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Protecting Your Business in a Divorce

Dividing a Business in a Georgia Divorce
Equitable division does not mean an equal division.  In the case of divorce in Georgia your business and practice can be considered for equitable division between the spouses. Any type of business that is referred to a “closely held” such as a partnership, LLC, professional practice, and or corporation that’s shares are not publicly traded can be considered a marital asset during a divorce proceeding. Even if the business was initiated prior to the marriage the business can still be viewed as marital property depending on the spouse’s contributions to the business and how the business was utilized during the course of the marriage. “If the business appreciated during the course of the marriage due to labor or other financial efforts of either spouse, then the appreciation is considered a marital asset and therefore subjected to equitable division; whereas, appreciation due to strictly market is not considered a joint marital asset (Sullivan v. Sullivan, 295 Ga 24 757 S.E. 2nd 129, 2014).”

However, if the business is small and is solely owned by a single spouse and is does not have incorporated assets and is dependent solely upon accrued revenues from labor of the sole proprietor then the value may be limited to the extent of being considered marital property. In the case of Zekser v. Zekser Ga, 2013, the courts found that the business had no intrinsic value, the husband was the sole employee, and the business only maintained one client. Due to these facts and the fact that the business’ assets were not incorporated it was not worth the time of the courts to equitable split the business for lack of profitability. Each small business case is assessed for consideration on equitable division on an individual case by case basis.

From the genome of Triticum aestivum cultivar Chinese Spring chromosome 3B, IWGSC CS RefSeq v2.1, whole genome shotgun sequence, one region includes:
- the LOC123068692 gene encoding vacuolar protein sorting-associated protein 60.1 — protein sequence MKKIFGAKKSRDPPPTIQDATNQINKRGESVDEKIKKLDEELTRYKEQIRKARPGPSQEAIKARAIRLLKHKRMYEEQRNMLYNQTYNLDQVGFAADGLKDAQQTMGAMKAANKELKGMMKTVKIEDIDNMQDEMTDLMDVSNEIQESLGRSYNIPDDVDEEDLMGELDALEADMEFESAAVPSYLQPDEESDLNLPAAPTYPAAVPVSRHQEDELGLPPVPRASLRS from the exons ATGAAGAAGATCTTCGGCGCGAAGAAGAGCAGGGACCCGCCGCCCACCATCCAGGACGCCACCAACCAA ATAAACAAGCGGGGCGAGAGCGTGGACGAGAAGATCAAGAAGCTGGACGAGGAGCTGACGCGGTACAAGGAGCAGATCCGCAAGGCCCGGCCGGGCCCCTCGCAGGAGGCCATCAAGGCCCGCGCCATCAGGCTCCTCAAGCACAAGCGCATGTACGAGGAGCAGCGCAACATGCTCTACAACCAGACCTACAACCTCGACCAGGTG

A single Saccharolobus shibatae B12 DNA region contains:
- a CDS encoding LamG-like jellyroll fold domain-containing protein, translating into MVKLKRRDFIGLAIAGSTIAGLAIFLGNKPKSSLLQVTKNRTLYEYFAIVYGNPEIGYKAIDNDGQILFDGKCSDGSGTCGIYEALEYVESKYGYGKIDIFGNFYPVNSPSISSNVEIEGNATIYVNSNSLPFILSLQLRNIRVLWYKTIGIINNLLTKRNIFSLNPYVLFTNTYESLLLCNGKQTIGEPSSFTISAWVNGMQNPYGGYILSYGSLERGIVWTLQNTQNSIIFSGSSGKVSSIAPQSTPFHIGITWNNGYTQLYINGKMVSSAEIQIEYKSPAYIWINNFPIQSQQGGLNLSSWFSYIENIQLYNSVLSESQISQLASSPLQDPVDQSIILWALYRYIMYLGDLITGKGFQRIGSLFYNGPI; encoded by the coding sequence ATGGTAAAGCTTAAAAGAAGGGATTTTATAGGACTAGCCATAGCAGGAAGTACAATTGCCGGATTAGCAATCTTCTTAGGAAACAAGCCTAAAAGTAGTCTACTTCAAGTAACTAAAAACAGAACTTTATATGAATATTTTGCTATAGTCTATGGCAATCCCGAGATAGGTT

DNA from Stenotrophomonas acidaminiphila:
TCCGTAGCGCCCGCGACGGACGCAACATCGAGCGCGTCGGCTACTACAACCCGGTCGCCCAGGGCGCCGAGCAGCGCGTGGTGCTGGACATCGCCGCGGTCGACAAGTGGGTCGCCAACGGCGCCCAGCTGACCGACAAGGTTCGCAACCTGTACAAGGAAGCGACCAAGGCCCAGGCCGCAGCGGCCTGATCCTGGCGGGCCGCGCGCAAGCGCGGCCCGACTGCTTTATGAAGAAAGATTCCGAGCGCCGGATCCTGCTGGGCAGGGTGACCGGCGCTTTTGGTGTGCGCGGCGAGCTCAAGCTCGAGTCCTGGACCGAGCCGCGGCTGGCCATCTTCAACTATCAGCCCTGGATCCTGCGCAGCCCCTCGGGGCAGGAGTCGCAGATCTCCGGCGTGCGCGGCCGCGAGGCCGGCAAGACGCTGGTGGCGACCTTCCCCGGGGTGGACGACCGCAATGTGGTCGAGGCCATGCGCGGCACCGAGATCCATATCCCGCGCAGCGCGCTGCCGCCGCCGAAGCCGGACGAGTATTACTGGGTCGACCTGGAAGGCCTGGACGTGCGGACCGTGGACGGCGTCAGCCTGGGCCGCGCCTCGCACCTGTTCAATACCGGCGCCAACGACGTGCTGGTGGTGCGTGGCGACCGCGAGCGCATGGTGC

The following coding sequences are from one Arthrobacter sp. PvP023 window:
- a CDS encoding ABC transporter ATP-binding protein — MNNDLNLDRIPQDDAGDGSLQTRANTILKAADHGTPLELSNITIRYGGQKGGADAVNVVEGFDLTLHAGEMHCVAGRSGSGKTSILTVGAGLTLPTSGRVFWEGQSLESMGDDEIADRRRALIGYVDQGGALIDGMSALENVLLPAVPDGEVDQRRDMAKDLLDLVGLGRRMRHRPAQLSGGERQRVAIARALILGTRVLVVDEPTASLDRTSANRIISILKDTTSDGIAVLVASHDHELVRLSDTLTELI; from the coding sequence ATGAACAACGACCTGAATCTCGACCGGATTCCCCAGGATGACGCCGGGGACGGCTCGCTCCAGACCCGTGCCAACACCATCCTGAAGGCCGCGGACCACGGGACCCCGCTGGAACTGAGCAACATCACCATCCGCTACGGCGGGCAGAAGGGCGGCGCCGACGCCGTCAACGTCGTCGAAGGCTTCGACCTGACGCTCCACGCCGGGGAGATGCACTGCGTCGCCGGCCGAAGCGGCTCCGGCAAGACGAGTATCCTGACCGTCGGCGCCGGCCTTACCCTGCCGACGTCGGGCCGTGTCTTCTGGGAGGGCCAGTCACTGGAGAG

In the event that it is found the business is deemed to have intrinsic value then it may be necessary to have an expert witness analyze the financial state of the business, ownership terms, present value, any shared interest, and any financial transactions taking place up until the date of the final hearing. The value of the business is determined by experts using the following criteria:

  • the income or capital earning methods,
  • the approach of marketing business,
  • the cost of marketing the business.

When assessing a business for equitable distribution then the judge has the authority to determine which approach the expert should take when determining the value of the business (Sullivan v. Sullivan Ga, 2014).

In some very rare cases it may be possible for both spouse to maintain the business together post-divorce. If this is the case and the parties are able to demonstrate that they can amicably run the business together despite the divorce or the shared ownership interest then the business will be fully awarded to the spouse that initially maintains and operates the business. However, if intrinsic value is present then the sharing spouse will be awarded co-ownership as of the date of the settlement or final hearing for the divorce. The business may also be considered a marital asset and the court may in turn award business based alimony to the non-owning spouse (Miller v. Miller Ga.274. 705 S.E. 2nd 839, 2010).

Evaluations and Goodwill
Evaluating a business for equitable division is costly and should only be pursued if it is though that the business is of intrinsic value to both spouses. In order to conduct a business evaluation then the party seeking the investigation must subpoena all the business records or obtain the business records for the business. It is not uncommon for the other party or other co-owners to object to the release of financial documents making it difficult to complete the evaluation. Usually the initiation of the discovery process for the divorce and the use of subpoenas will obligate the other party or non-party to furnish the necessary documents and financial records .Once the records are obtained then you may hire an expert witness i.e. a business evaluator to begin the analysis of the business in question.